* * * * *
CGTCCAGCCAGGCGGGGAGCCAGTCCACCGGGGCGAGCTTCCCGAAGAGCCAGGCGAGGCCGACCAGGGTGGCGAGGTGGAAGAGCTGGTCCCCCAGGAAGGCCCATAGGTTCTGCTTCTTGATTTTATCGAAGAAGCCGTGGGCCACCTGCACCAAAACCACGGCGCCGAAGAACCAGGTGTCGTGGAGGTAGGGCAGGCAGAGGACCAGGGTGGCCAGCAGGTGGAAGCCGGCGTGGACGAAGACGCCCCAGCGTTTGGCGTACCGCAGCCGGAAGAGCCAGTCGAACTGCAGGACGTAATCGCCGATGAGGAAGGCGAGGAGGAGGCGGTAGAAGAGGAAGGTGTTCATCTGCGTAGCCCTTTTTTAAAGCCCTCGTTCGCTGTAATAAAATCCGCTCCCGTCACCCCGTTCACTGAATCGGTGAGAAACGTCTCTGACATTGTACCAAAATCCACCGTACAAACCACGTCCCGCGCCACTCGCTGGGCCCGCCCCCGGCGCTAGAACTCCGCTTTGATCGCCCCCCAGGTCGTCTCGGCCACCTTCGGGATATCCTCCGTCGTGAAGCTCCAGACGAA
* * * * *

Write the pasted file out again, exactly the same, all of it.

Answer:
CGTCCAGCCAGGCGGGGAGCCAGTCCACCGGGGCGAGCTTCCCGAAGAGCCAGGCGAGGCCGACCAGGGTGGCGAGGTGGAAGAGCTGGTCCCCCAGGAAGGCCCATAGGTTCTGCTTCTTGATTTTATCGAAGAAGCCGTGGGCCACCTGCACCAAAACCACGGCGCCGAAGAACCAGGTGTCGTGGAGGTAGGGCAGGCAGAGGACCAGGGTGGCCAGCAGGTGGAAGCCGGCGTGGACGAAGACGCCCCAGCGTTTGGCGTACCGCAGCCGGAAGAGCCAGTCGAACTGCAGGACGTAATCGCCGATGAGGAAGGCGAGGAGGAGGCGGTAGAAGAGGAAGGTGTTCATCTGCGTAGCCCTTTTTTAAAGCCCTCGTTCGCTGTAATAAAATCCGCTCCCGTCACCCCGTTCACTGAATCGGTGAGAAACGTCTCTGACATTGTACCAAAATCCACCGTACAAACCACGTCCCGCGCCACTCGCTGGGCCCGCCCCCGGCGCTAGAACTCCGCTTTGATCGCCCCCCAGGTCGTCTCGGCCACCTTCGGGATATCCTCCGTCGTGAAGCTCCAGACGAA